Party spending and pre-poll donations and loans: UK Parliamentary general election

Allocating spending across Great Britain

At UK Parliamentary general elections, there are different spending limits for different parts of the UK (England, Scotland and Wales and Northern Ireland).

This means that you must allocate spending between the parts, and you must stay within the limit for each part.1

If your party is registered in Northern Ireland, all your spending must be allocated to Northern Ireland. 

If your party is registered in Great Britain, you must allocate your spending between England, Scotland and Wales. 

Items used in each part of Great Britain must be counted towards the spending limit for that part. 
 

examples

For example, if you are only standing candidates in Scotland, then your spending will all be allocated to Scotland.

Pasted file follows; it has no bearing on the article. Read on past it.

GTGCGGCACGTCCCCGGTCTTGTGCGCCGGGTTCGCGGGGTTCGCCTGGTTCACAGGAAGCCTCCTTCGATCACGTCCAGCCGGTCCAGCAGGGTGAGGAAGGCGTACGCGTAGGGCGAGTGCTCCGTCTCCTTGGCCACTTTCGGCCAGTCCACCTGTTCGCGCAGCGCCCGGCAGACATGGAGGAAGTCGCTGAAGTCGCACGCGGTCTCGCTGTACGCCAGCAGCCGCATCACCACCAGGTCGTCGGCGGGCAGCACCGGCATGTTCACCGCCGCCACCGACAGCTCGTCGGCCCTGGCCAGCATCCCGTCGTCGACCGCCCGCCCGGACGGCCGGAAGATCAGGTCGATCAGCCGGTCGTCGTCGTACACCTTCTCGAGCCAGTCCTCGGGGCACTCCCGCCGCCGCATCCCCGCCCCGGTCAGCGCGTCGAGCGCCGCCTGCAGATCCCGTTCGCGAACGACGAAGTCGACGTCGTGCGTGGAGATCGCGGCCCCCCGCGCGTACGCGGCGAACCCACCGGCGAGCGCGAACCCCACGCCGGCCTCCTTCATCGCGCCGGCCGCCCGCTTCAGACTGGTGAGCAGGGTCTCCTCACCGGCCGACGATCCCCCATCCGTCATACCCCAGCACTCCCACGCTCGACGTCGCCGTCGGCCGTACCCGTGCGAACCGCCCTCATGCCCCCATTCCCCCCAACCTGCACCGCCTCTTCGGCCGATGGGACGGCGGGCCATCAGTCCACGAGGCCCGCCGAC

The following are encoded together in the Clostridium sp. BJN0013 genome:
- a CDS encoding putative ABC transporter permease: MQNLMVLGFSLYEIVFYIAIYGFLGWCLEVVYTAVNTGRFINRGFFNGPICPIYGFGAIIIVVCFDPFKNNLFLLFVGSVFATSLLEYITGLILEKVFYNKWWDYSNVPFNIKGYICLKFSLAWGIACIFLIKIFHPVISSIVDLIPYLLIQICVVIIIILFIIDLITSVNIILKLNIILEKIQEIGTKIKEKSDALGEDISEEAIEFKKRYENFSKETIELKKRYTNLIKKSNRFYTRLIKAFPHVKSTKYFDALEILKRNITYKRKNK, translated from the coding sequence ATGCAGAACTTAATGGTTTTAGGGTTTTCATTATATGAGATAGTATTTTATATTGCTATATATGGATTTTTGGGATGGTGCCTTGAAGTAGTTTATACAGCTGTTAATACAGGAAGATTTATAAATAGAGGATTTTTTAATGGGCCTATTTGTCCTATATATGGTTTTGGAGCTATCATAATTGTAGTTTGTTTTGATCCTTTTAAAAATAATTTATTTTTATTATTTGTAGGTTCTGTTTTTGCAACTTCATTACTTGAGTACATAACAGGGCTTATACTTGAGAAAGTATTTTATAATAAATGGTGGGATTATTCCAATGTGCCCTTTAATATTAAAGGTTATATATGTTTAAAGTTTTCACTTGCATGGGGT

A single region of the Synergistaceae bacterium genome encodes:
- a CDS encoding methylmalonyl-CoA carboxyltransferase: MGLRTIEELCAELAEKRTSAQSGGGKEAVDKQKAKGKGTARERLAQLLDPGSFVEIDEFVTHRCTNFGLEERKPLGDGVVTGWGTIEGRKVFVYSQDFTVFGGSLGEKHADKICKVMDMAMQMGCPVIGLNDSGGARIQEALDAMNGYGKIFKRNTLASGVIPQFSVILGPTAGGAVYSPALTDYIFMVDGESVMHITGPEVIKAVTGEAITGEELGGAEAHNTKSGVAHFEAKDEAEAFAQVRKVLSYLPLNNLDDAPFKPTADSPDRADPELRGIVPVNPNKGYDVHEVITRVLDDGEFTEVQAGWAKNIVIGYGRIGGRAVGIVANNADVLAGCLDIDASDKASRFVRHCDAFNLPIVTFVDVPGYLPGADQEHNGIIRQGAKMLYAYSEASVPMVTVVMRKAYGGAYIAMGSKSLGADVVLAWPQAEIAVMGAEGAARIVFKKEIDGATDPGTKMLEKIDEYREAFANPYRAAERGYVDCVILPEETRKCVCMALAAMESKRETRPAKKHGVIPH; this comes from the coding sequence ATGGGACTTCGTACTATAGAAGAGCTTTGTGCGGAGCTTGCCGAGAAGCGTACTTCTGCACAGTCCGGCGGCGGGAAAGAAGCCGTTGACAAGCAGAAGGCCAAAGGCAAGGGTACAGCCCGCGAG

For another example, if you distributed 10,000 leaflets in England and 10,000 leaflets in Wales, you would need to allocate half the cost to campaign spending in England and half to Wales. 
 

Minor overlaps

Minor overlaps

In some cases your spending in one part of Great Britain may have a minor effect in another part. 

You must allocate spending to the part of Great Britain that your spending was aimed at. 

examples

For example, if you advertised in a Welsh newspaper it may also be distributed to part of a bordering county in England. In this case you would allocate all spending to Wales.

Spending that relates equally to parts of Great Britain

Spending that relates equally to parts of Great Britain 

Some types of spending may relate equally to different parts of Great Britain. Examples include websites, or advertising in a newspaper distributed across Great Britain. 

In these cases, you must divide the cost between the parts of Great Britain, in proportion to the number of UK Parliamentary seats in each. 

We will update the guidance with examples once the new constituency boundaries are in place.
 

Last updated: 9 November 2023